2006 Mazda MX-5 Miata

Change year or car

Change year or car

$20,435

starting MSRP

Key specs

Base trim shown

Convertible

Body style

2

Seating capacity

157.3” x 49.0”

Dimensions

Rear-wheel drive

Drivetrain

Overview

The good:

  • Handling potential
  • Performance potential
  • RWD layout
  • Special 3rd Generation Limited model

The bad:

  • Pending further review

6 trims

Starting msrp listed lowest to highest price

Wondering which trim is right for you?

Our 2006 Mazda MX-5 Miata trim comparison will help you decide.

See also: Find the best Convertibles for 2024

Notable features

  • 2006 successor to the MX-5 Miata
  • Larger dimensions
  • 170-hp, 2.0-liter four-cylinder
  • Choice of three transmissions
  • Standard side-impact airbags

2006 Mazda MX-5 Miata review: Our expert's take

By Matt Nauman

Always with the Miata, there was the knee problem. Everything fit in a Miata but my right knee, which seemed to intersect with the console in a manner that I found unacceptable. Several times I’ve been tempted to buy a Miata, and several times, I’ve decided that the knee room was unacceptable.

Funny, isn’t it? Little things can make or break your relationship with an otherwise ideal car.

So when the all-new 2006 Miata — which Mazda would prefer we call the MX-5, as it does elsewhere in the world — showed up, the first thing tested was right knee room.

Better. Much better. Due in part to the redesign of the interior, and in part to the extra width of about an inch and a half, my knee decided we could live with this Miata.

It did not hurt that a great many other things were improved, too. Exterior styling, though still familiar, is fresh and handsome. Two inches extra in length give the car a little more presence and added road stability, though heavy crosswinds and highway speeds will still get your attention.

A gutsy 2.0-liter four-cylinder engine with 170 horsepower — quite similar to engines in other Mazda vehicles — replaces the 1.8-liter, 142-horsepower base engine from last year. That’s with the manual transmission, anyway. With its optional six-speed automatic, which the test car had, horsepower is de-tuned to 166. For a 2,500-pound car, though, it seemed plenty.

One of the Miata’s best features hasn’t changed: Unfasten a single lever above the rearview mirror, and you can flip the top back with one hand. The top folds into a compact little space, then locks into place. You can raise it with one hand, too. It isn’t power operated, but it doesn’t need to be. This is about as simple and near-perfect as a convertible top gets. Mazda still offers an optional removable hardtop if you really want one.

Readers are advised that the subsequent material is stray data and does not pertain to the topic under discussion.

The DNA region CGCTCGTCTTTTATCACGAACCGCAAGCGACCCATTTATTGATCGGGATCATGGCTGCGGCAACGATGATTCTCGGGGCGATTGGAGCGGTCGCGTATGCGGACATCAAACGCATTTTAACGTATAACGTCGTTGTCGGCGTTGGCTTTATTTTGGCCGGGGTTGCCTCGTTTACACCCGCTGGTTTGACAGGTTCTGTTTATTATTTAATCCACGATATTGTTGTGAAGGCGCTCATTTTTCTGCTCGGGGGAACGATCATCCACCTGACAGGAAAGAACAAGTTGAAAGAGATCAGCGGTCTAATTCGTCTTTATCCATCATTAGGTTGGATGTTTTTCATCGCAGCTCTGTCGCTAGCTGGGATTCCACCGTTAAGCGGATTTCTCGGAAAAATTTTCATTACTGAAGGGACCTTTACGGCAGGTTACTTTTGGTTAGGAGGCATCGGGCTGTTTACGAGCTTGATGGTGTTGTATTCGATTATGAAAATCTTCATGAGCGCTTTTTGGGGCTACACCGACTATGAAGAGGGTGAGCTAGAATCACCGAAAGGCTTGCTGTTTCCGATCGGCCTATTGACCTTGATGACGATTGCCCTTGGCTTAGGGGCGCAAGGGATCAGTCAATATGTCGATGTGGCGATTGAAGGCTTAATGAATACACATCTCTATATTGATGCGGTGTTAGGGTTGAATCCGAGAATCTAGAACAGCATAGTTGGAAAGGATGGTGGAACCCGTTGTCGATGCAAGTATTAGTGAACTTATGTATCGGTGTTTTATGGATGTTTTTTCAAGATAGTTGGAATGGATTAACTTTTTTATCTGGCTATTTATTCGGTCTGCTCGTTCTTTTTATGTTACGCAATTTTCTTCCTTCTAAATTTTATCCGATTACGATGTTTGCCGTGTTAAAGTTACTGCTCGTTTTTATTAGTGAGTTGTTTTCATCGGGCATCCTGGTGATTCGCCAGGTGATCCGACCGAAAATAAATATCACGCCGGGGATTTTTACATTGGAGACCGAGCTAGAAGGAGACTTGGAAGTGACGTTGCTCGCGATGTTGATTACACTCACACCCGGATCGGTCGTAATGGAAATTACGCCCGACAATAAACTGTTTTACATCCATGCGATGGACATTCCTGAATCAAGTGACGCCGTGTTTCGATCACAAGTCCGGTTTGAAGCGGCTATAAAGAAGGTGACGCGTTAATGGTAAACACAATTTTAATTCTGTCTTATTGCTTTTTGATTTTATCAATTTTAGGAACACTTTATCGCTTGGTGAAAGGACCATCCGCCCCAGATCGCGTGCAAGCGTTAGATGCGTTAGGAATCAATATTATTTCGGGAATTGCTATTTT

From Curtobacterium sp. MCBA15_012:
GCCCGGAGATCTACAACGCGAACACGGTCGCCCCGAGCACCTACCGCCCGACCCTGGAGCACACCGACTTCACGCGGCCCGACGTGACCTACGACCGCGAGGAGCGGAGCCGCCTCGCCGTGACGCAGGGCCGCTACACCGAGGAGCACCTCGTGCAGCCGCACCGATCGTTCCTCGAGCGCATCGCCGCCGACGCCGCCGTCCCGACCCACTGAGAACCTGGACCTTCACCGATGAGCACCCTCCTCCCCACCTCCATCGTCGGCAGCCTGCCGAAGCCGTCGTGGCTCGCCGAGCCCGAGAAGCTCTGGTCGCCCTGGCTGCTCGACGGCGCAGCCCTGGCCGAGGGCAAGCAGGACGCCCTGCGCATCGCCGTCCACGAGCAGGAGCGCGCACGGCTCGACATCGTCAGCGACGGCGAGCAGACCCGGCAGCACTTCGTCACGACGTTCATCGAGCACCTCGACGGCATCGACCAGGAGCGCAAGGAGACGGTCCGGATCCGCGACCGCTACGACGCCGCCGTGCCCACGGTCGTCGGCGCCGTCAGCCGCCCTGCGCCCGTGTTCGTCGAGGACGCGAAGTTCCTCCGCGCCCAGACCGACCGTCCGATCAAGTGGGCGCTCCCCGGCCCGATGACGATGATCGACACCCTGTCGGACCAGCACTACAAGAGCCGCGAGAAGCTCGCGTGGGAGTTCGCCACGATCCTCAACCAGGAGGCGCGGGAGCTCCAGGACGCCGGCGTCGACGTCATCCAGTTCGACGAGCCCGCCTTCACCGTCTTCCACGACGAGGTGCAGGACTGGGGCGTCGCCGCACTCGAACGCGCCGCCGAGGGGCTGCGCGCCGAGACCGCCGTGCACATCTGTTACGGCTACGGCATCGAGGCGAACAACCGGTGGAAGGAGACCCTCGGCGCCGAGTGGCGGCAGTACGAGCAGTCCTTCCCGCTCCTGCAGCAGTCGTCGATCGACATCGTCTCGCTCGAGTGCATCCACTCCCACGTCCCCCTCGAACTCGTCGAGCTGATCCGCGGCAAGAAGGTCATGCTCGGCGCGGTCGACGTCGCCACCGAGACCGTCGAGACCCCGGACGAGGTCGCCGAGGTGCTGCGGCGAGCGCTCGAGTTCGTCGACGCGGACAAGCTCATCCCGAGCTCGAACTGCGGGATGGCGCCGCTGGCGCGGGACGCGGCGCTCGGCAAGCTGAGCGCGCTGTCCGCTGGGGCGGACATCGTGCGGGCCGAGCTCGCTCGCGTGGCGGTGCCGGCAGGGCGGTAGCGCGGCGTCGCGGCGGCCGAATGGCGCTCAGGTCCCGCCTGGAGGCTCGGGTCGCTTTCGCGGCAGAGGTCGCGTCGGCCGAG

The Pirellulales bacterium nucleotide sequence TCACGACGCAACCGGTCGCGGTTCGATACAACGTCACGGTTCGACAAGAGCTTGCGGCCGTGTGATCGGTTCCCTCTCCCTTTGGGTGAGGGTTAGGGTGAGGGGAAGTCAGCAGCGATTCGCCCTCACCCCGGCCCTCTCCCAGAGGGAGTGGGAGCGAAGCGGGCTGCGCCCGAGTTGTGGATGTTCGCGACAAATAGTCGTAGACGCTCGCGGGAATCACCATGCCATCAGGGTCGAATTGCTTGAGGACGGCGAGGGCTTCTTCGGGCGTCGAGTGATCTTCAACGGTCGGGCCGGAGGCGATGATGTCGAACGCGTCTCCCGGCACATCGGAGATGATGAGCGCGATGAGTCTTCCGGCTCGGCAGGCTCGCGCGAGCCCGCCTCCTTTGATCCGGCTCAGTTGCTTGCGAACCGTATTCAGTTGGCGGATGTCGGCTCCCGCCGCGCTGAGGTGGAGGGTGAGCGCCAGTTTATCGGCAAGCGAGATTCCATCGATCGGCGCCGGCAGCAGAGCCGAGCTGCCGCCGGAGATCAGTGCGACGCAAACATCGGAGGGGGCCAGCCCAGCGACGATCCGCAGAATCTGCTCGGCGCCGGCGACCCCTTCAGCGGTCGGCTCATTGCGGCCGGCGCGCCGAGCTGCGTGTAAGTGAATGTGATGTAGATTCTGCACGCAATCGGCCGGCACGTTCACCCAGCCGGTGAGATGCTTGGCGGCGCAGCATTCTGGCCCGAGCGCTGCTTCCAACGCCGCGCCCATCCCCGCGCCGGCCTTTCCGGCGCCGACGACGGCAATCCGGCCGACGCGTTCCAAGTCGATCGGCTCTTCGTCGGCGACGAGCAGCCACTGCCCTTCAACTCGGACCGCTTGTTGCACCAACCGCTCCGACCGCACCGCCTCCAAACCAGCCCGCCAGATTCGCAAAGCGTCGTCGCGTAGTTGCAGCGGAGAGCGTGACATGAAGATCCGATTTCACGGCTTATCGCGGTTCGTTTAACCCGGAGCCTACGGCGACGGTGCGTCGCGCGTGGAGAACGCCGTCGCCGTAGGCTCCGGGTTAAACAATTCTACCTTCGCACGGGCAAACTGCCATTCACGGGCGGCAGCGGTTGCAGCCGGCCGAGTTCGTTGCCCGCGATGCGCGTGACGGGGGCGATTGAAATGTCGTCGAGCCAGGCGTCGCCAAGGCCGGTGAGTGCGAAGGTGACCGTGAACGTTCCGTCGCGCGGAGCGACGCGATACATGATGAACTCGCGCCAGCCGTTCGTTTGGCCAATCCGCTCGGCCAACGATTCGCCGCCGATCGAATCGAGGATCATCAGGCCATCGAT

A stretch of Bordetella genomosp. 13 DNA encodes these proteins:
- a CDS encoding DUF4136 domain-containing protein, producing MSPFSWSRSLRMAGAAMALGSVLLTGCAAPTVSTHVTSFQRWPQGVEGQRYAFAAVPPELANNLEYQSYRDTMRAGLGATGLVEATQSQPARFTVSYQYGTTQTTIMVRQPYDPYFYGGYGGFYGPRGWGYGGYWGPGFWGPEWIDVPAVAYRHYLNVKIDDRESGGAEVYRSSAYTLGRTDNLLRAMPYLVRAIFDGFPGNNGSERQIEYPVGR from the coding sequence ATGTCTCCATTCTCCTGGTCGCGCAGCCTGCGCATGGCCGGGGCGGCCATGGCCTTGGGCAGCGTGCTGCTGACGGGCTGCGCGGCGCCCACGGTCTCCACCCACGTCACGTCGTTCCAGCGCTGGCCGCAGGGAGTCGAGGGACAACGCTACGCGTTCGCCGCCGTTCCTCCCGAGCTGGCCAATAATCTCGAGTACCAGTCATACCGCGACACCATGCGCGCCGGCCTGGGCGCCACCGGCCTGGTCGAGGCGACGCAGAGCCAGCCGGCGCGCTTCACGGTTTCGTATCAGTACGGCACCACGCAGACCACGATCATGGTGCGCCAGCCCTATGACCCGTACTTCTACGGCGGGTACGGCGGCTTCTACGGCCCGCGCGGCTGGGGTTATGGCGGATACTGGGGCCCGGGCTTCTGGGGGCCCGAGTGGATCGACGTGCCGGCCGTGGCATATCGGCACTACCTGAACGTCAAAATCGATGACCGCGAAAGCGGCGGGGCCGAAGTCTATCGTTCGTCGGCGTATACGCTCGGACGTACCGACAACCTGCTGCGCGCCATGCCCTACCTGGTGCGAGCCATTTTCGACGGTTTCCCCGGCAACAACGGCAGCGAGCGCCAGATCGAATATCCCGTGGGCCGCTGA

On the road, the 2006 Miata seems as nimble and light on its feet as ever. The new engine feels and sounds just right, and fuel mileage — 23 mpg in the city, 30 mpg on the highway — adds to the package, and is actually better than with last year’s smaller, less powerful engine. Although the automatic transmission is fine, the Miata really works best with a manual transmission, which would also save you $1,100 off the test car’s $26,095 sticker. The automatic has a typical console-mounted shifter, but also has big, awkward-looking paddles on the steering wheel that let you shift up or down. Thanks, but no thanks.

The 2006 Miata starts at $20,995 for a bare-bones Club Sport version, and tops out at $24,995 (including shipping) for the Grand Touring edition, which was the test vehicle. There are two option packages offered for the Grand Touring model, but it already had everything I’d want, including leather upholstery.

The best buy is the regular MX-5 model at $21,995, which gets you a five-speed manual transmission, a good four-speaker stereo and side air bags. It also adds air conditioning, which is lacking from the Club Sport model. A six-speed manual comes with the Touring, Sport and Grand Touring model, or you can get the automatic.

With the new 2006 Pontiac Solstice, the Miata finally has some sports-car competition in the low-$20,000 range. As nice as the Solstice is, the Miata has one thing the Pontiac model doesn’t: More than 15 years of proven reliability and customer good will. Mazda has messed with success and succeeded in improving an already delightful car.

P.S.: Thanks for the knee room.

Consumer reviews

Rating breakdown (out of 5):
  • Comfort 3.9
  • Interior 4.3
  • Performance 4.8
  • Value 4.8
  • Exterior 4.8
  • Reliability 4.9
Write a review

Most recent consumer reviews

5.0

Let others know theres no transmis. fl dipstick

I'm still orginal 2006 owner.Great little mousee Everyone loves the orginal color.Color name kept private. Lots of wanna buyers.I don't want to let it go because of issue one problem.. this start of yr.noticed fluid leak from transmission its rear main seal,instead of replacing this part, it's highly possible gonna replace whole rebuilt transmission.Thinking of not replace rmseal because engine and transmission may have to come down and would have to pay twice, We don't think will owe another mazda reason no transmission dip stick and can't check your fluid like we have oil dipstick.You would have to go in pay for fluid fill up n pay for gasket plus labor

5.0

Amazing car

This car was perfect -amazing speed , comfortable, such a beautiful car. I love having the top down feeling the air. I want this car for the rest of my life.

5.0

Fun and Reliable

I purchased this car for my 16 year old. It is the perfect first car for a kid. Who wouldn't love a convertible :) Not only does she have convertible, but she also learned to drive a manual transmission. This car is timeless and fun!

See all 75 consumer reviews

Warranty

New car program benefits
Bumper-to-bumper
48 months/50,000 miles
Corrosion
60 months/unlimited distance
Powertrain
48 months/50,000 miles
Roadside assistance
48 months/50,000 miles

Compare the competitors